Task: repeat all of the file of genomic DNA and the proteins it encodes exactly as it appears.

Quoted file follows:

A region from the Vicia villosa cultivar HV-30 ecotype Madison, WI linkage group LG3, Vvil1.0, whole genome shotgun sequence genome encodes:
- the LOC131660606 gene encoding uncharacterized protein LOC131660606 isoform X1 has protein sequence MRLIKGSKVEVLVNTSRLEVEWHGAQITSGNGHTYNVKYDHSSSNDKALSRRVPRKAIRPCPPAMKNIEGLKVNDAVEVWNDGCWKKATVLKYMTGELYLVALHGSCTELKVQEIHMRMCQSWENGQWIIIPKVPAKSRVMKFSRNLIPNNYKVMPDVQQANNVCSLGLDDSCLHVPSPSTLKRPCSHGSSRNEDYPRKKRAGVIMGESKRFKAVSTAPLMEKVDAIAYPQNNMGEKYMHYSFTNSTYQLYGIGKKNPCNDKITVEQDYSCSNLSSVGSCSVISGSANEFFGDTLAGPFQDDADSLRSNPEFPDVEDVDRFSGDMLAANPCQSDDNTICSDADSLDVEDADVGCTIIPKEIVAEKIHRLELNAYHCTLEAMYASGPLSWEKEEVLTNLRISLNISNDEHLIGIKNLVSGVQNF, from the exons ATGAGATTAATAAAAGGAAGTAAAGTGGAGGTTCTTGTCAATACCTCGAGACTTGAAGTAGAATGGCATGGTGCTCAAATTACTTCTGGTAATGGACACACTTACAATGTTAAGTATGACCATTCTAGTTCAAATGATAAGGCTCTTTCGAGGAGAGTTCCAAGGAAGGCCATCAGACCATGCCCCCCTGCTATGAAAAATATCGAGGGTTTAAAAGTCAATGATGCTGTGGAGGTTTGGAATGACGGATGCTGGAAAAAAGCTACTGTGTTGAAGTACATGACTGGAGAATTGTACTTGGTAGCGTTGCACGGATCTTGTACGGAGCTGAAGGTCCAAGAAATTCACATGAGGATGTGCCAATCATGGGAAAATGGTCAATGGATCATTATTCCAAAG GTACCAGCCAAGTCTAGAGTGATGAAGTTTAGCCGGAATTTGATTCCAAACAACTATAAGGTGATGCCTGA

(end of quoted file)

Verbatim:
A region from the Vicia villosa cultivar HV-30 ecotype Madison, WI linkage group LG3, Vvil1.0, whole genome shotgun sequence genome encodes:
- the LOC131660606 gene encoding uncharacterized protein LOC131660606 isoform X1 has protein sequence MRLIKGSKVEVLVNTSRLEVEWHGAQITSGNGHTYNVKYDHSSSNDKALSRRVPRKAIRPCPPAMKNIEGLKVNDAVEVWNDGCWKKATVLKYMTGELYLVALHGSCTELKVQEIHMRMCQSWENGQWIIIPKVPAKSRVMKFSRNLIPNNYKVMPDVQQANNVCSLGLDDSCLHVPSPSTLKRPCSHGSSRNEDYPRKKRAGVIMGESKRFKAVSTAPLMEKVDAIAYPQNNMGEKYMHYSFTNSTYQLYGIGKKNPCNDKITVEQDYSCSNLSSVGSCSVISGSANEFFGDTLAGPFQDDADSLRSNPEFPDVEDVDRFSGDMLAANPCQSDDNTICSDADSLDVEDADVGCTIIPKEIVAEKIHRLELNAYHCTLEAMYASGPLSWEKEEVLTNLRISLNISNDEHLIGIKNLVSGVQNF, from the exons ATGAGATTAATAAAAGGAAGTAAAGTGGAGGTTCTTGTCAATACCTCGAGACTTGAAGTAGAATGGCATGGTGCTCAAATTACTTCTGGTAATGGACACACTTACAATGTTAAGTATGACCATTCTAGTTCAAATGATAAGGCTCTTTCGAGGAGAGTTCCAAGGAAGGCCATCAGACCATGCCCCCCTGCTATGAAAAATATCGAGGGTTTAAAAGTCAATGATGCTGTGGAGGTTTGGAATGACGGATGCTGGAAAAAAGCTACTGTGTTGAAGTACATGACTGGAGAATTGTACTTGGTAGCGTTGCACGGATCTTGTACGGAGCTGAAGGTCCAAGAAATTCACATGAGGATGTGCCAATCATGGGAAAATGGTCAATGGATCATTATTCCAAAG GTACCAGCCAAGTCTAGAGTGATGAAGTTTAGCCGGAATTTGATTCCAAACAACTATAAGGTGATGCCTGA